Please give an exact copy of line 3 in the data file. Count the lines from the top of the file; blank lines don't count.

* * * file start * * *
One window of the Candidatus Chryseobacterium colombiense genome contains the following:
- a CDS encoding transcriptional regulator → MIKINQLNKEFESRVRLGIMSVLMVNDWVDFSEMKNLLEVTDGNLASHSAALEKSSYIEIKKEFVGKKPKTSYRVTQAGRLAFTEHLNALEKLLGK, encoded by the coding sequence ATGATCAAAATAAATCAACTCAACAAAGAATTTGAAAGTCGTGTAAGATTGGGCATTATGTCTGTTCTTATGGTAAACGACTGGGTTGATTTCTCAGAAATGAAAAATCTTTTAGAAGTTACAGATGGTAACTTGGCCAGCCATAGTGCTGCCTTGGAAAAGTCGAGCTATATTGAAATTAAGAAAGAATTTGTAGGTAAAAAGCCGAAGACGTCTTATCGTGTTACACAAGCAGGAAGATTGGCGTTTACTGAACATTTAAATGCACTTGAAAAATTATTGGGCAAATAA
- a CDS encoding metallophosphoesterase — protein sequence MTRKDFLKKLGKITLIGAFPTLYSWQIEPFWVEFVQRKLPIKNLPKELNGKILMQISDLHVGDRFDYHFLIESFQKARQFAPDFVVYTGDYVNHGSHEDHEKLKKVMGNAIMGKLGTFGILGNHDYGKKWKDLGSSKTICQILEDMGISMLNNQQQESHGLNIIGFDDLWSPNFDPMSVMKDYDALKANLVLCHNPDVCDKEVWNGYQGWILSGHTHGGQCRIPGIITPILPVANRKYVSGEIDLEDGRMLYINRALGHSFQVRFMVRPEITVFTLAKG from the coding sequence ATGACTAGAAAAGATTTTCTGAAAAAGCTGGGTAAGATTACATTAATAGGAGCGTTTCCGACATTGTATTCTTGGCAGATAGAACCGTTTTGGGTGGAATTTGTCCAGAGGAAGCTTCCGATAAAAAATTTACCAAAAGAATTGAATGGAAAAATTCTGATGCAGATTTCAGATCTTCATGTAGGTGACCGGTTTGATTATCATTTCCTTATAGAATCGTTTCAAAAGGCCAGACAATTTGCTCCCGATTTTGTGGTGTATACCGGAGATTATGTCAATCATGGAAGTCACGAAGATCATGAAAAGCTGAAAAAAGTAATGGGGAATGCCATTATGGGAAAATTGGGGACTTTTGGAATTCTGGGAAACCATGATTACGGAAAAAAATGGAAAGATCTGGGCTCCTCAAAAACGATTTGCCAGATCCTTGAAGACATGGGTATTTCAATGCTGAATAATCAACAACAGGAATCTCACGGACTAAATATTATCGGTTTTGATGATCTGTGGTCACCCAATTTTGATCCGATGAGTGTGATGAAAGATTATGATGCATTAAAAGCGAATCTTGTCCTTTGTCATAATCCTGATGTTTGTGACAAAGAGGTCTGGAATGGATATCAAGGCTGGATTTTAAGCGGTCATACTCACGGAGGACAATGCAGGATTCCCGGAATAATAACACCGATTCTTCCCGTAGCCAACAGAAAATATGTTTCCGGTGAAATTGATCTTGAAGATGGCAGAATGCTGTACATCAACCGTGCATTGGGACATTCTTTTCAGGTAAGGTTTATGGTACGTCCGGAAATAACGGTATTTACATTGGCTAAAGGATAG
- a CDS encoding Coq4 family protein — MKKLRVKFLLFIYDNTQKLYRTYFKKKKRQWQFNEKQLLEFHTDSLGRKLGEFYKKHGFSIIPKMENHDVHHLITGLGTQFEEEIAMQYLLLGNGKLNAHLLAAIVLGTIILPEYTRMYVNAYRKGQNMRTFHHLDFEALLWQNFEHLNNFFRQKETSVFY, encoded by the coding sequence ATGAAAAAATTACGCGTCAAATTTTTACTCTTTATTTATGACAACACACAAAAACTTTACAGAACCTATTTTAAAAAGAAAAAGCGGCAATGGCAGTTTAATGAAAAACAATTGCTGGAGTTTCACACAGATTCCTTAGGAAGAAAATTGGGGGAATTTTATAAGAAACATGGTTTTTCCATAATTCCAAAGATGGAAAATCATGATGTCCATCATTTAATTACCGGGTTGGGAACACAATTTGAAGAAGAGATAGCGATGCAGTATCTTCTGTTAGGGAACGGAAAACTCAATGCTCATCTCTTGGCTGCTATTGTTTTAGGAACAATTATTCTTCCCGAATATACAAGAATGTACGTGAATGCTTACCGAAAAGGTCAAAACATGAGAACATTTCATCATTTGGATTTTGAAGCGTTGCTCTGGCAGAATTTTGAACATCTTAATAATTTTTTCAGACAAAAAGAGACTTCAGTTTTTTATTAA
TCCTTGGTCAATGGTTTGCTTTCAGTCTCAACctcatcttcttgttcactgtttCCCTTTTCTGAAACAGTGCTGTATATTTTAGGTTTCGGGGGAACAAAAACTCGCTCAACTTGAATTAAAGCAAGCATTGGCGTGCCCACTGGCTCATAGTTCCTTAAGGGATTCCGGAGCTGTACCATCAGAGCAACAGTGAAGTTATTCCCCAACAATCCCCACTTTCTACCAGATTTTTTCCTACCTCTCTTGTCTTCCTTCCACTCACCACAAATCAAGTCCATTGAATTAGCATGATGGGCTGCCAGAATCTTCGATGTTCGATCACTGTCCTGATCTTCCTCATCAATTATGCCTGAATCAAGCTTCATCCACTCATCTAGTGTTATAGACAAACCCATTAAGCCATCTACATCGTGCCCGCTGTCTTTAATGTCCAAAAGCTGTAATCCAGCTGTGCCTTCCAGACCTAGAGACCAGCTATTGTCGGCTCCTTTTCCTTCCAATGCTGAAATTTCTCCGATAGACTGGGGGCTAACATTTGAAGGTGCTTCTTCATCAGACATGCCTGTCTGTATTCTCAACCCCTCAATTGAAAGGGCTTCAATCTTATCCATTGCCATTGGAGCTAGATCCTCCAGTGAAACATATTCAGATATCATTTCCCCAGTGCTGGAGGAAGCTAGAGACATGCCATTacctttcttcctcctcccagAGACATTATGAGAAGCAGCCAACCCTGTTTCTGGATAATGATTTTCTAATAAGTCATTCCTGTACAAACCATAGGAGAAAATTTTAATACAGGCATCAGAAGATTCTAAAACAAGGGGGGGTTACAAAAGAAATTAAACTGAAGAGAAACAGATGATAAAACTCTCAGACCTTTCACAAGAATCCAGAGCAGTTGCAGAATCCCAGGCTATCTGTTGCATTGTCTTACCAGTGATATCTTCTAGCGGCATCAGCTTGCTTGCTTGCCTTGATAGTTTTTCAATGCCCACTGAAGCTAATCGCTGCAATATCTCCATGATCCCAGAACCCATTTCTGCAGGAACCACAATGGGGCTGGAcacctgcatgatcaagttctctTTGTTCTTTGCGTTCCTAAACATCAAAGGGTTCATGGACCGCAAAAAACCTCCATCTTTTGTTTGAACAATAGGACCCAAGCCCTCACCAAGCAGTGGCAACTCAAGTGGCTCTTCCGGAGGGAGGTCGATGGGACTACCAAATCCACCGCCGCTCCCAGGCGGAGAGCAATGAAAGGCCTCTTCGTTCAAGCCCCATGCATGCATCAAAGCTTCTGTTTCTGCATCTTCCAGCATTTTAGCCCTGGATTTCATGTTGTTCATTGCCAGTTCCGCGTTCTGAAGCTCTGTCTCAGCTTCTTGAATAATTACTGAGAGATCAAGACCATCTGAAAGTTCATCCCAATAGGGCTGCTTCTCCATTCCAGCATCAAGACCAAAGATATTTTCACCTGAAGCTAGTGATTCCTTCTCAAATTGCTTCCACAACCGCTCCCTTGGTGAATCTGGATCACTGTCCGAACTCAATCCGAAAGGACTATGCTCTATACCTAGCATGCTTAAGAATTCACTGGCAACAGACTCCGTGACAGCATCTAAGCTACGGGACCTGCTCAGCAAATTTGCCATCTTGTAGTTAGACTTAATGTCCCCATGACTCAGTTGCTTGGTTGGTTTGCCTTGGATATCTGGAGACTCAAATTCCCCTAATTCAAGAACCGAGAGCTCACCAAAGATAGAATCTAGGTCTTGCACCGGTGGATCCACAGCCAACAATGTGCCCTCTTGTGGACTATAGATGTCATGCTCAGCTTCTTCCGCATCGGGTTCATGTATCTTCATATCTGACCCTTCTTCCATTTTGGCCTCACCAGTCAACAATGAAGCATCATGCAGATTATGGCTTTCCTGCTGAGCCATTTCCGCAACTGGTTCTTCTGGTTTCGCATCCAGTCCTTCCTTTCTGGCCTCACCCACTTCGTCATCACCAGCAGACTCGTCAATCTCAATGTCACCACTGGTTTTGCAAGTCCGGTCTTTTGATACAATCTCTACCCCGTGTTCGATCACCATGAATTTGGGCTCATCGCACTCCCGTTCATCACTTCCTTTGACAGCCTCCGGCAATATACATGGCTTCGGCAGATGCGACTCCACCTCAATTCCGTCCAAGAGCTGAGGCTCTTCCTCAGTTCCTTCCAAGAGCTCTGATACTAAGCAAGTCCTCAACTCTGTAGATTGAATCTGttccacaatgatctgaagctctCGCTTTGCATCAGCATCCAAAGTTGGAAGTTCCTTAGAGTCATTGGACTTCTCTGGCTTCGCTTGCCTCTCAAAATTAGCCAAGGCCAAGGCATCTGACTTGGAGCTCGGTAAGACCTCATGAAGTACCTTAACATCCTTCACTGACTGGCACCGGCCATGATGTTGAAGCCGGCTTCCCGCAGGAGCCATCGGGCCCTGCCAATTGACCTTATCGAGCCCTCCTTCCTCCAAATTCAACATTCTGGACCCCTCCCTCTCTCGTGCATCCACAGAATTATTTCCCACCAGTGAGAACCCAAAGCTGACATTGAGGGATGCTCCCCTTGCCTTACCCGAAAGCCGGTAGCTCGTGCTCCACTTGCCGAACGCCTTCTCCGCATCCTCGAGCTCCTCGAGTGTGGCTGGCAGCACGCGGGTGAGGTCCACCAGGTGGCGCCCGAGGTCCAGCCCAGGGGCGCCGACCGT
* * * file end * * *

- a CDS encoding metallophosphoesterase — protein sequence MTRKDFLKKLGKITLIGAFPTLYSWQIEPFWVEFVQRKLPIKNLPKELNGKILMQISDLHVGDRFDYHFLIESFQKARQFAPDFVVYTGDYVNHGSHEDHEKLKKVMGNAIMGKLGTFGILGNHDYGKKWKDLGSSKTICQILEDMGISMLNNQQQESHGLNIIGFDDLWSPNFDPMSVMKDYDALKANLVLCHNPDVCDKEVWNGYQGWILSGHTHGGQCRIPGIITPILPVANRKYVSGEIDLEDGRMLYINRALGHSFQVRFMVRPEITVFTLAKG from the coding sequence ATGACTAGAAAAGATTTTCTGAAAAAGCTGGGTAAGATTACATTAATAGGAGCGTTTCCGACATTGTATTCTTGGCAGATAGAACCGTTTTGGGTGGAATTTGTCCAGAGGAAGCTTCCGATAAAAAATTTACCAAAAGAATTGAATGGAAAAATTCTGATGCAGATTTCAGATCTTCATGTAGGTGACCGGTTTGATTATCATTTCCTTATAGAATCGTTTCAAAAGGCCAGACAATTTGCTCCCGATTTTGTGGTGTATACCGGAGATTATGTCAATCATGGAAGTCACGAAGATCATGAAAAGCTGAAAAAAGTAATGGGGAATGCCATTATGGGAAAATTGGGGACTTTTGGAATTCTGGGAAACCATGATTACGGAAAAAAATGGAAAGATCTGGGCTCCTCAAAAACGATTTGCCAGATCCTTGAAGACATGGGTATTTCAATGCTGAATAATCAACAACAGGAATCTCACGGACTAAATATTATCGGTTTTGATGATCTGTGGTCACCCAATTTTGATCCGATGAGTGTGATGAAAGATTATGATGCATTAAAAGCGAATCTTGTCCTTTGTCATAATCCTGATGTTTGTGACAAAGAGGTCTGGAATGGATATCAAGGCTGGATTTTAAGCGGTCATACTCACGGAGGACAATGCAGGATTCCCGGAATAATAACACCGATTCTTCCCGTAGCCAACAGAAAATATGTTTCCGGTGAAATTGATCTTGAAGATGGCAGAATGCTGTACATCAACCGTGCATTGGGACATTCTTTTCAGGTAAGGTTTATGGTACGTCCGGAAATAACGGTATTTACATTGGCTAAAGGATAG